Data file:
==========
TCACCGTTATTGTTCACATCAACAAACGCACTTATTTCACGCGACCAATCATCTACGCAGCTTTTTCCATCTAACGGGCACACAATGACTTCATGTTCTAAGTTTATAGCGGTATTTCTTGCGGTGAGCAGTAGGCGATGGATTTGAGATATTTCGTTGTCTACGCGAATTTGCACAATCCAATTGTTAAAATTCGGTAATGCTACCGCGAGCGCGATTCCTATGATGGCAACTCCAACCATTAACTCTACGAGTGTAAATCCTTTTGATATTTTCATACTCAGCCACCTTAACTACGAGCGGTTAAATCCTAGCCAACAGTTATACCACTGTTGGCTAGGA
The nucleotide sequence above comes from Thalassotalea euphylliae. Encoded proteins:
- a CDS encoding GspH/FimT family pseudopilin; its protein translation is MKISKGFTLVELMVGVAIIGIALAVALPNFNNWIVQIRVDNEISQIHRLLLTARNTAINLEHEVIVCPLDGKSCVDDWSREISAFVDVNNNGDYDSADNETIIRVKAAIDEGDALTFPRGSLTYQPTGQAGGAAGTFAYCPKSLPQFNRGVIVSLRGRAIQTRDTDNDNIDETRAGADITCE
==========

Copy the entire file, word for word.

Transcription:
TCACCGTTATTGTTCACATCAACAAACGCACTTATTTCACGCGACCAATCATCTACGCAGCTTTTTCCATCTAACGGGCACACAATGACTTCATGTTCTAAGTTTATAGCGGTATTTCTTGCGGTGAGCAGTAGGCGATGGATTTGAGATATTTCGTTGTCTACGCGAATTTGCACAATCCAATTGTTAAAATTCGGTAATGCTACCGCGAGCGCGATTCCTATGATGGCAACTCCAACCATTAACTCTACGAGTGTAAATCCTTTTGATATTTTCATACTCAGCCACCTTAACTACGAGCGGTTAAATCCTAGCCAACAGTTATACCACTGTTGGCTAGGA
The nucleotide sequence above comes from Thalassotalea euphylliae. Encoded proteins:
- a CDS encoding GspH/FimT family pseudopilin; its protein translation is MKISKGFTLVELMVGVAIIGIALAVALPNFNNWIVQIRVDNEISQIHRLLLTARNTAINLEHEVIVCPLDGKSCVDDWSREISAFVDVNNNGDYDSADNETIIRVKAAIDEGDALTFPRGSLTYQPTGQAGGAAGTFAYCPKSLPQFNRGVIVSLRGRAIQTRDTDNDNIDETRAGADITCE